# Abstract's details

# The non-stationarity scattering rate: a new metric to study non-stationary internal tides

**CoAuthors**

**Event: **2018 Ocean Surface Topography Science Team Meeting

**Session: **Tides, internal tides and high-frequency processes

**Presentation type: **Type Oral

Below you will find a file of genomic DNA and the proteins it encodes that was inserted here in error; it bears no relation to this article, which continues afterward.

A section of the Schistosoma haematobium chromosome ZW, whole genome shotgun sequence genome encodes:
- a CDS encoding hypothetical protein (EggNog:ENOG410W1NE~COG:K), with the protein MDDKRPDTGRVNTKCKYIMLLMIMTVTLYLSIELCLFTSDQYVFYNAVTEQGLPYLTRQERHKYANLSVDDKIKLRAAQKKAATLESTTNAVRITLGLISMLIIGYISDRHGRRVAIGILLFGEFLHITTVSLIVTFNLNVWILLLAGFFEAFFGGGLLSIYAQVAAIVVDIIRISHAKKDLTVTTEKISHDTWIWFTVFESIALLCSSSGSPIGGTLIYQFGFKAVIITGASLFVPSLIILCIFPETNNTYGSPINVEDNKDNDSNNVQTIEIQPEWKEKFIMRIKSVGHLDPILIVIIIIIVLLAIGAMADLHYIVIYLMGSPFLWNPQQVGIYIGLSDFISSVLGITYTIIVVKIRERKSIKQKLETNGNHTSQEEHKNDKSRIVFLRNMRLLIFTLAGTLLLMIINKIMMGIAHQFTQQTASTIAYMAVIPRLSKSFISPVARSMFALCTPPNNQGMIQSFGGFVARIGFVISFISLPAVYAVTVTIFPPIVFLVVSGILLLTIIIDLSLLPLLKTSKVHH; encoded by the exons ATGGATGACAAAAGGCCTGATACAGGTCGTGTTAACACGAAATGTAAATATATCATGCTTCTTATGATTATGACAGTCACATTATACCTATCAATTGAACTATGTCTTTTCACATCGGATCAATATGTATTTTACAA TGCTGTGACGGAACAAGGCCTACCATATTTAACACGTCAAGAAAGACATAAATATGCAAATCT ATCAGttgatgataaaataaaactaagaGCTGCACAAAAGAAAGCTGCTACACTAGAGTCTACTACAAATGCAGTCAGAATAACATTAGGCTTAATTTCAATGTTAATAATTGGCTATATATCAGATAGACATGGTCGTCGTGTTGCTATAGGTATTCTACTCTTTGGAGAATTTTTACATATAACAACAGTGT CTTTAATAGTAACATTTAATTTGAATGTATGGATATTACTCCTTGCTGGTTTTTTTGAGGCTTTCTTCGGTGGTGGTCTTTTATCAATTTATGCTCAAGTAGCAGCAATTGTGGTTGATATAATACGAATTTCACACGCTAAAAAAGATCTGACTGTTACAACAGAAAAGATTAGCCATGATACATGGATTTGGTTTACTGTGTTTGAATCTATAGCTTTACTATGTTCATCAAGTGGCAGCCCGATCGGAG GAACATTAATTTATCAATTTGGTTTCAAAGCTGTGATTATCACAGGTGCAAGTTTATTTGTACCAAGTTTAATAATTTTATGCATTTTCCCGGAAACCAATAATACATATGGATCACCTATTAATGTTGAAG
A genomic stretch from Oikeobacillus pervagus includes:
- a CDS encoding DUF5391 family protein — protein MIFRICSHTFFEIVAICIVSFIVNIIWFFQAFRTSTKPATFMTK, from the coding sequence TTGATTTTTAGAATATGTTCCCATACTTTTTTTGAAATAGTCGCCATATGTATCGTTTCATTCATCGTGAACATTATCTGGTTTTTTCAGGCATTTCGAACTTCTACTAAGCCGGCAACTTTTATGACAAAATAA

Due to the time-variable background flow and stratification, internal tides become non-stationary as they propagate away from their source regions in the global ocean. The degree of non-stationarity is determined by the strength of the time variability of the background fields, which is the strongest in the western boundary currents and the equatorial jets. A commonly used metric to identify where and by how much internal tides are non-stationary is the non-stationarity or incoherence fraction, i.e., the non-stationary internal tide variance normalized by the total internal tide variance. The fraction is not only large in regions with a strong time variability of the background fields, like the equatorial jets, but also in regions where the internal tides are very small, like the ACC. Hence, the fraction does not tell us if major internal tides are affected by the non-stationarity scattering. To overcome this issue, we introduce the non-stationarity scattering rate, which is the total, semidiurnal or diurnal, internal tide variance normalized by the stationary variance decay time scale. This rate is the speed at which energy is transferred from the stationary to the non-stationary internal tide. We analyze one-year-long sea-surface height (SSH) time series from realistically forced global HYbrid Coordinate Ocean (HYCOM) simulations at 8 and 4 km horizontal resolution. We compute the annual-mean M2 and K1 stationary internal-tide SSH variance for time-series durations of two weeks and 1, 2, 3, 4, 6, 9, and 12 months using a least-squares harmonic fit. The stationary variance is inversely proportional to the time series duration. From this relation we can then estimate a variance decay time scale and a scattering rate. The non-stationarity scattering rates are the largest in areas where internal tide beams intersect the western boundary currents and the equatorial jets (see figure). The figure shows the M2 (a) SSH variance decay time scales and (b) scattering rates for the 8 km simulations. The M2 internal tides are found to be about 10% more non-stationary and feature larger scattering rates than the K1 internal tides. We also study the effect of the model’s horizontal resolution on the semidiurnal and diurnal decay time-scales and scattering rates.